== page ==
Political columnist MICHELLE GRATTAN talks to Chief Medical Officer Brendan Murphy about the coronavirus. There’s been 100 domestic cases in Australia as of March 10.
WITH 100 domestic cases as of March 10, federal and state governments and health authorities face daunting challenges posed by COVID-19 in coming weeks and months – securing a workforce of nurses and doctors to treat the sick, ensuring enough testing facilities to meet a rapidly growing demand, and stemming the spread of the virus, to the maximum extent possible.
As Chief Medical Officer for the federal government, Prof Brendan Murphy is confident about maintaining enough health staff, including in nursing homes.
“You can find a health workforce if you look hard enough, and if you can fund the surge. So I think we will find them,” Prof Murphy says.
Murphy is also optimistic the present self-isolation period of 14 days can be shortened at some point, as the incubation period of virus is now thought to be “probably around five to seven days”.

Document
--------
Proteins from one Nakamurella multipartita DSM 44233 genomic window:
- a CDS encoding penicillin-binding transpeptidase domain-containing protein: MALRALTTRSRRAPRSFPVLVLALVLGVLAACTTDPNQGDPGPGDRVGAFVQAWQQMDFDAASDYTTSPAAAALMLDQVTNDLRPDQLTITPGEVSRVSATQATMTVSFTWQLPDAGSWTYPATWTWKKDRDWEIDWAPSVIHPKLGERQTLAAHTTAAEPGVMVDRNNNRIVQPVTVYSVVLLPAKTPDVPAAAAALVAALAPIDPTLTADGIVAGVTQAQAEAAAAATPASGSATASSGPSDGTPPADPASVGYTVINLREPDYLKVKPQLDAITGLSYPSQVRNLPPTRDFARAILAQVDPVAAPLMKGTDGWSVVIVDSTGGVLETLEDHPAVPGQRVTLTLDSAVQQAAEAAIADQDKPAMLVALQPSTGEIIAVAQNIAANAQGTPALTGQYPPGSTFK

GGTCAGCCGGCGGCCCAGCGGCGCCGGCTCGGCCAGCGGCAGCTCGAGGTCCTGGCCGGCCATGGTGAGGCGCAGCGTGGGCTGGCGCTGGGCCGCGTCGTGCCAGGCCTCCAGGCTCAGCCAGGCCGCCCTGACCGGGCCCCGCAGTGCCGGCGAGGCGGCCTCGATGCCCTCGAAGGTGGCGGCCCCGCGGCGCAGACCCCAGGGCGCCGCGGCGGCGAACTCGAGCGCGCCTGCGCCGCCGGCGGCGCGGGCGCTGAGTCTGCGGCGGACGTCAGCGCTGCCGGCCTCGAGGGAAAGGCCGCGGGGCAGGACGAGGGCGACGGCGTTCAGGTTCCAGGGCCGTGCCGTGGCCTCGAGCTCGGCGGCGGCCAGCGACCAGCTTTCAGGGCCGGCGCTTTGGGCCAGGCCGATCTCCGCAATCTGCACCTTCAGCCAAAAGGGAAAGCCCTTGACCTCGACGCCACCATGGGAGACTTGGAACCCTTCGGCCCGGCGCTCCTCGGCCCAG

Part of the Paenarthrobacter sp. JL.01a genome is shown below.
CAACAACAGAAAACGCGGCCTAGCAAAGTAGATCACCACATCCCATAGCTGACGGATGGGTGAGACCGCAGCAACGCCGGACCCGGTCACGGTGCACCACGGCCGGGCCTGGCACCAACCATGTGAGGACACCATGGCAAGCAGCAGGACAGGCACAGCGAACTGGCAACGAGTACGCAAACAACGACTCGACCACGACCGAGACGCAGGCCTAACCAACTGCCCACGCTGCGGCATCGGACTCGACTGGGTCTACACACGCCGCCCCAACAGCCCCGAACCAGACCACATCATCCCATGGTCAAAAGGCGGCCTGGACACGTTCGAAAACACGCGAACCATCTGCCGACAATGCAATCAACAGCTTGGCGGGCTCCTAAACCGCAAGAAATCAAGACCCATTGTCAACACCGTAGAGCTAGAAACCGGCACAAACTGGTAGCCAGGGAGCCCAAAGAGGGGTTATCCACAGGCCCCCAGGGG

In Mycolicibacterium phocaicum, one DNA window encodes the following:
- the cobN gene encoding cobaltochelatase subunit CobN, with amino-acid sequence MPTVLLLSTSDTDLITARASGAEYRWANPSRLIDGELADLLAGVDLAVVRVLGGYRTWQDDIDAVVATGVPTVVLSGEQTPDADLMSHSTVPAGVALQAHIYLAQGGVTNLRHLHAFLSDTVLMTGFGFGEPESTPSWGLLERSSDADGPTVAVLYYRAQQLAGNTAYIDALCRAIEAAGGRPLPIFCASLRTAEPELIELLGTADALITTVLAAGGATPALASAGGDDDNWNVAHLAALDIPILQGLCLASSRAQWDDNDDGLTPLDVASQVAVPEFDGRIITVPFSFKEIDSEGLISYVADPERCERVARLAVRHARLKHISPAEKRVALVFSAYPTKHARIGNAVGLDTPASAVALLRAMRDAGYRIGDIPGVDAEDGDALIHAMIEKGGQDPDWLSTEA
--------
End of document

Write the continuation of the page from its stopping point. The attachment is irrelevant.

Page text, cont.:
When will the virus peak in Australia? Murphy says: “If we had widespread and more generalised community transmission, I would imagine that would be peaking around the middle of the year, in the middle of winter. … But that’s really our best guess of the modelling at the moment. And it’s very, very hard to predict.”
Murphy re-iterates that only people in certain categories need to be tested; in the last few days there has been a “significant surge” of people with flu-like symptoms but outside these categories who have been seeking testing, placing pressure on facilities.
With eyes on Italy’s lockdown, could a single region of Australia be locked down?
“It’s potentially possible, absolutely. If we had a city, a major city that had an outbreak of some thousands, and the rest of the country was pretty unaffected, we could very easily consider locking down a part of or a whole town or city.”